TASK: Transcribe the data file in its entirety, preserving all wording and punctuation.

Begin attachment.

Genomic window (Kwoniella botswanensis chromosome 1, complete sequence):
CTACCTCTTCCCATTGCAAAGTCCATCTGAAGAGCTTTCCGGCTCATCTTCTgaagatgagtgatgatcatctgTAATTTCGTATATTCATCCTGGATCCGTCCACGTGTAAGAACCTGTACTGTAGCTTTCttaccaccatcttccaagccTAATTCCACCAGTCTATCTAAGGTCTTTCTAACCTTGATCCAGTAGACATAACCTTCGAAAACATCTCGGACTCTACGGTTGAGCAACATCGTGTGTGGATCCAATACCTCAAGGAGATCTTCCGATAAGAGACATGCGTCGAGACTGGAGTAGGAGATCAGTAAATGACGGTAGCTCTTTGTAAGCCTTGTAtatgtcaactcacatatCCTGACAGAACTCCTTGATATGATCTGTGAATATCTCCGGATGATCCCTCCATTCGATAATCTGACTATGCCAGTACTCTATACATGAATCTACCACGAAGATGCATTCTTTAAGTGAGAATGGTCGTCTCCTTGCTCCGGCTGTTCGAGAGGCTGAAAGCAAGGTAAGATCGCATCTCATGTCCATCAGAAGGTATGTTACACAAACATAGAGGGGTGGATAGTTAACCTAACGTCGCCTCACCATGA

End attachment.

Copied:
Genomic window (Kwoniella botswanensis chromosome 1, complete sequence):
CTACCTCTTCCCATTGCAAAGTCCATCTGAAGAGCTTTCCGGCTCATCTTCTgaagatgagtgatgatcatctgTAATTTCGTATATTCATCCTGGATCCGTCCACGTGTAAGAACCTGTACTGTAGCTTTCttaccaccatcttccaagccTAATTCCACCAGTCTATCTAAGGTCTTTCTAACCTTGATCCAGTAGACATAACCTTCGAAAACATCTCGGACTCTACGGTTGAGCAACATCGTGTGTGGATCCAATACCTCAAGGAGATCTTCCGATAAGAGACATGCGTCGAGACTGGAGTAGGAGATCAGTAAATGACGGTAGCTCTTTGTAAGCCTTGTAtatgtcaactcacatatCCTGACAGAACTCCTTGATATGATCTGTGAATATCTCCGGATGATCCCTCCATTCGATAATCTGACTATGCCAGTACTCTATACATGAATCTACCACGAAGATGCATTCTTTAAGTGAGAATGGTCGTCTCCTTGCTCCGGCTGTTCGAGAGGCTGAAAGCAAGGTAAGATCGCATCTCATGTCCATCAGAAGGTATGTTACACAAACATAGAGGGGTGGATAGTTAACCTAACGTCGCCTCACCATGA